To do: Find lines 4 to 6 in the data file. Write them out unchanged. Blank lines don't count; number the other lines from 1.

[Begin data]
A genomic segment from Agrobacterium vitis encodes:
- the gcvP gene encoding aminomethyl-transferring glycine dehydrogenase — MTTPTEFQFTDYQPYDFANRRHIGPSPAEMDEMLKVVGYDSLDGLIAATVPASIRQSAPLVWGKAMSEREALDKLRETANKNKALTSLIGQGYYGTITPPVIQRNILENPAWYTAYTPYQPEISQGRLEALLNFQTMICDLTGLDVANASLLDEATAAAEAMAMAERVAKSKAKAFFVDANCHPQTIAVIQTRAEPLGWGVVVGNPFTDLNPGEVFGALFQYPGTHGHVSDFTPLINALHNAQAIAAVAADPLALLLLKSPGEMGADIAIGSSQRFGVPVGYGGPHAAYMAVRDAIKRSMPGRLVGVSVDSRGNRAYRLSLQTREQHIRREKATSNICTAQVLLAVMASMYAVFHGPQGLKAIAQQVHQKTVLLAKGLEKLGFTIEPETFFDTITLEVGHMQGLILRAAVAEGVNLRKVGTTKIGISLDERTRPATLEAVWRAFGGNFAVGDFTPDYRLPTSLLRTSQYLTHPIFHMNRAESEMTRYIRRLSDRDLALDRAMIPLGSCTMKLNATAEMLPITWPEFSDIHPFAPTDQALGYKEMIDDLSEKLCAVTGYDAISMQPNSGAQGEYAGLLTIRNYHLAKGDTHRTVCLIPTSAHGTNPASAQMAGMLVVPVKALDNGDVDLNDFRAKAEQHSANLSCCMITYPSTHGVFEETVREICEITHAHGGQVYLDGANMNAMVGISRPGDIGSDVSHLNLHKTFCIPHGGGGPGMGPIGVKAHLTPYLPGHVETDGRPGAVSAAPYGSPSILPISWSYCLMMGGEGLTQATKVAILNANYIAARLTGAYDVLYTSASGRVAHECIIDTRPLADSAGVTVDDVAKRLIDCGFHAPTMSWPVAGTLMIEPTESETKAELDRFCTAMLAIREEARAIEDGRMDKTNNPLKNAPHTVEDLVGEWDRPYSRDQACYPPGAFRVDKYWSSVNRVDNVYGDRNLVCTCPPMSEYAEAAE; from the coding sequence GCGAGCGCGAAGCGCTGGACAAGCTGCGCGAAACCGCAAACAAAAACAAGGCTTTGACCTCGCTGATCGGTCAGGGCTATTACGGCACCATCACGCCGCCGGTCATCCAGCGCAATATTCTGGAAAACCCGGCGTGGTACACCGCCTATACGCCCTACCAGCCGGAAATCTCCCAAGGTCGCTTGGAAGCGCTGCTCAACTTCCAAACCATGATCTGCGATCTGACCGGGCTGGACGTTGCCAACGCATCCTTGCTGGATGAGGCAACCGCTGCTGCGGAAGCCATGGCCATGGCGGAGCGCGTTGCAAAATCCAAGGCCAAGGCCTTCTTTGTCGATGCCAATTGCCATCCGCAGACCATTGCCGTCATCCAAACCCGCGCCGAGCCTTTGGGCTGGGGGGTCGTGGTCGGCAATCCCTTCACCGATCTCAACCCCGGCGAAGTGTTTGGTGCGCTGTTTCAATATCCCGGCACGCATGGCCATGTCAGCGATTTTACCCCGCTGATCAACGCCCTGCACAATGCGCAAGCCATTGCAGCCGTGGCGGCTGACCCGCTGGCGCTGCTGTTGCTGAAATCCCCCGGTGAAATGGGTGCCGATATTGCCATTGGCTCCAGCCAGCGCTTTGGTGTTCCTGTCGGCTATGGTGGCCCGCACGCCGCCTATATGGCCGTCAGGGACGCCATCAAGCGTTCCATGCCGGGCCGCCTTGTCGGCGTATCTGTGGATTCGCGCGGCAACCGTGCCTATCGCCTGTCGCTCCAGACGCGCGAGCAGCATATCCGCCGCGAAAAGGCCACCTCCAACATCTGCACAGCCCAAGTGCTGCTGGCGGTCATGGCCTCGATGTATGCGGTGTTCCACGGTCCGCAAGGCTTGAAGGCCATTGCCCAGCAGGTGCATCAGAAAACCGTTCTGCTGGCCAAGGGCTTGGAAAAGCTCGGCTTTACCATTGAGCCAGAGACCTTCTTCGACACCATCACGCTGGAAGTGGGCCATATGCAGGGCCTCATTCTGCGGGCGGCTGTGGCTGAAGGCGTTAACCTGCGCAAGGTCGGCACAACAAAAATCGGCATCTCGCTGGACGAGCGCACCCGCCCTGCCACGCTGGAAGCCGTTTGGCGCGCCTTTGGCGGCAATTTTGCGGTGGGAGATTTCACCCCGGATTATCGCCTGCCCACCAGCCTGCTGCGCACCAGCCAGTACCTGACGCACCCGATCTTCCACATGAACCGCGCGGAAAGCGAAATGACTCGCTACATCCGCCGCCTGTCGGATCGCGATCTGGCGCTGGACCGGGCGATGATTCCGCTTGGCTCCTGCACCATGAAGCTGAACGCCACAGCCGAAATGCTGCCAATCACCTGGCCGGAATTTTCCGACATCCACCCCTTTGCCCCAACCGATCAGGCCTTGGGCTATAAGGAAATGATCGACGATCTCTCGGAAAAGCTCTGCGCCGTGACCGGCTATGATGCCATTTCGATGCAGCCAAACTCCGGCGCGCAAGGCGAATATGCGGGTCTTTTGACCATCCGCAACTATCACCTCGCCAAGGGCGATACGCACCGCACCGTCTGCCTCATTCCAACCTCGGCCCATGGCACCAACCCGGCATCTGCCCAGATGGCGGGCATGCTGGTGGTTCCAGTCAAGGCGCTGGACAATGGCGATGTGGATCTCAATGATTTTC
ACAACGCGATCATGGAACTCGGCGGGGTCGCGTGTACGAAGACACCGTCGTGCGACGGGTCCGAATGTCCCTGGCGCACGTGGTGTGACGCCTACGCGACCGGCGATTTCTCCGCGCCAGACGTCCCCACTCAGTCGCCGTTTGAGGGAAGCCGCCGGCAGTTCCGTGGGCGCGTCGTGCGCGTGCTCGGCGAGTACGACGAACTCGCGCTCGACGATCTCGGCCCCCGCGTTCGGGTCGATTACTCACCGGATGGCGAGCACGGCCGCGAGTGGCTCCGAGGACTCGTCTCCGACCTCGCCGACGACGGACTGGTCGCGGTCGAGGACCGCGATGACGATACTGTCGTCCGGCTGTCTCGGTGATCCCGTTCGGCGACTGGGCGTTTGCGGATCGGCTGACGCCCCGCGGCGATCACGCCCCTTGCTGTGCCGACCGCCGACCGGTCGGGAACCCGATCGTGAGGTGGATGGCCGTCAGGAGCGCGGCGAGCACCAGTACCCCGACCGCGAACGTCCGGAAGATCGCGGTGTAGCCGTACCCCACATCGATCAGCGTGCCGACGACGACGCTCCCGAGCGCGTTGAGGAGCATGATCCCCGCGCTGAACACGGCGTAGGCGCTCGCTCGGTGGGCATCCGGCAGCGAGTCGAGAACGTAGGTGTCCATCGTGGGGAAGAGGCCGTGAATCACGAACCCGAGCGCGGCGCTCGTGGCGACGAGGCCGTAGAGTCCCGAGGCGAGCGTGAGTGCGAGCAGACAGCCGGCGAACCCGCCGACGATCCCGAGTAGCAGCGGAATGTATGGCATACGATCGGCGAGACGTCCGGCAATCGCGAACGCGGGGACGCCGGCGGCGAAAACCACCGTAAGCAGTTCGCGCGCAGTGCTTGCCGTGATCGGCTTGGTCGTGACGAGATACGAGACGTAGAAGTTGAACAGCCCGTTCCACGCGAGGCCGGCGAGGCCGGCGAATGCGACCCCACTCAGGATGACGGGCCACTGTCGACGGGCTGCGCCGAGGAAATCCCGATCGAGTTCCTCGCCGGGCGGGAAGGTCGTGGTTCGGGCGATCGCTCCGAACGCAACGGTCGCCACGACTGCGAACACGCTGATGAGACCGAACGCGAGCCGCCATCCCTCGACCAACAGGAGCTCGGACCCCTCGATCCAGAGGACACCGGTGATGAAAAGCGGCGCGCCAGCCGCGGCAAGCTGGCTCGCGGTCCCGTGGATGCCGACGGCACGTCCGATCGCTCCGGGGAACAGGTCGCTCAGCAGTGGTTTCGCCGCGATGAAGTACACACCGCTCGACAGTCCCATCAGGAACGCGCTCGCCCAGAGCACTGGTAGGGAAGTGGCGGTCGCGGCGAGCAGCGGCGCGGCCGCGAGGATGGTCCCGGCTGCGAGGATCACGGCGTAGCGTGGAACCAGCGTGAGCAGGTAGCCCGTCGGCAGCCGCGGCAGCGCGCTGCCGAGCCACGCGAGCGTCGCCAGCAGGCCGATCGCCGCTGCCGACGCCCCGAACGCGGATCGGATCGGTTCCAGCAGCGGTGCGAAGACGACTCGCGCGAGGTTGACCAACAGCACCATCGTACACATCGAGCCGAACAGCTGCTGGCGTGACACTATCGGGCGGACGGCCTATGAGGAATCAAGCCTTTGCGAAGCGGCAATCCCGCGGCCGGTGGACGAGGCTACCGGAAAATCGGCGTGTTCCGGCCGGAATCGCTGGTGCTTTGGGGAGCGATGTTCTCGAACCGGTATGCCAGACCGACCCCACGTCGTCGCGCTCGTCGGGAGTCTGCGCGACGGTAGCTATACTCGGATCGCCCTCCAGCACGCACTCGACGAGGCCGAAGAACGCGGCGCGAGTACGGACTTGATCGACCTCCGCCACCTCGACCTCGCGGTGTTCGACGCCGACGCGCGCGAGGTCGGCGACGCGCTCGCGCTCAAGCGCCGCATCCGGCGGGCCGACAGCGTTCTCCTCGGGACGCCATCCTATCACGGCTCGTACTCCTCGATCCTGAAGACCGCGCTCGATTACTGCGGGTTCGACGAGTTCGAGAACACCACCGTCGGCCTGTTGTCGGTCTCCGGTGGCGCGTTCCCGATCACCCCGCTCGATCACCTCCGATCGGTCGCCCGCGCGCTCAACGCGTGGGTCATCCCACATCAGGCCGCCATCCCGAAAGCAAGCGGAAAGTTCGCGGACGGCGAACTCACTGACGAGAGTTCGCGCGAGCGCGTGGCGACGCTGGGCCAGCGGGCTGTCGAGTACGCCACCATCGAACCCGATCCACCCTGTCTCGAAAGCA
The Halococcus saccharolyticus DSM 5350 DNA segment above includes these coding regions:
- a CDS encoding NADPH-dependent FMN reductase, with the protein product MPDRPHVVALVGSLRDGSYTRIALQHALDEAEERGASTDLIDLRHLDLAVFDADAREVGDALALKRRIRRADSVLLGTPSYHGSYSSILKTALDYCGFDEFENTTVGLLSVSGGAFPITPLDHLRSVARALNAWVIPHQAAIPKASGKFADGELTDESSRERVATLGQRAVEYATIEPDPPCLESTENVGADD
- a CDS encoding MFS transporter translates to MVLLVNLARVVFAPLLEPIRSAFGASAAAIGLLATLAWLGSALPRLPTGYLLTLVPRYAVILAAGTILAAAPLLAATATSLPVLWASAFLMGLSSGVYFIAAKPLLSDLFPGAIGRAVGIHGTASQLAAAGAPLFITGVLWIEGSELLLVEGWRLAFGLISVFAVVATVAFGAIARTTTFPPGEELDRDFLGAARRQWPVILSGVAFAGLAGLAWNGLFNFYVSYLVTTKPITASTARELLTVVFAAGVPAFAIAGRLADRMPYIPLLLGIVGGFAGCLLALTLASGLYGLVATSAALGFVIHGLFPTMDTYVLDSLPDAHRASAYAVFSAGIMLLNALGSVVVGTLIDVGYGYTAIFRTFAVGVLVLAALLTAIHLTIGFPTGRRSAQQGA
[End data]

The Halococcus saccharolyticus DSM 5350 DNA segment above includes these coding regions:
- a CDS encoding NADPH-dependent FMN reductase, with the protein product MPDRPHVVALVGSLRDGSYTRIALQHALDEAEERGASTDLIDLRHLDLAVFDADAREVGDALALKRRIRRADSVLLGTPSYHGSYSSILKTALDYCGFDEFENTTVGLLSVSGGAFPITPLDHLRSVARALNAWVIPHQAAIPKASGKFADGELTDESSRERVATLGQRAVEYATIEPDPPCLESTENVGADD
- a CDS encoding MFS transporter translates to MVLLVNLARVVFAPLLEPIRSAFGASAAAIGLLATLAWLGSALPRLPTGYLLTLVPRYAVILAAGTILAAAPLLAATATSLPVLWASAFLMGLSSGVYFIAAKPLLSDLFPGAIGRAVGIHGTASQLAAAGAPLFITGVLWIEGSELLLVEGWRLAFGLISVFAVVATVAFGAIARTTTFPPGEELDRDFLGAARRQWPVILSGVAFAGLAGLAWNGLFNFYVSYLVTTKPITASTARELLTVVFAAGVPAFAIAGRLADRMPYIPLLLGIVGGFAGCLLALTLASGLYGLVATSAALGFVIHGLFPTMDTYVLDSLPDAHRASAYAVFSAGIMLLNALGSVVVGTLIDVGYGYTAIFRTFAVGVLVLAALLTAIHLTIGFPTGRRSAQQGA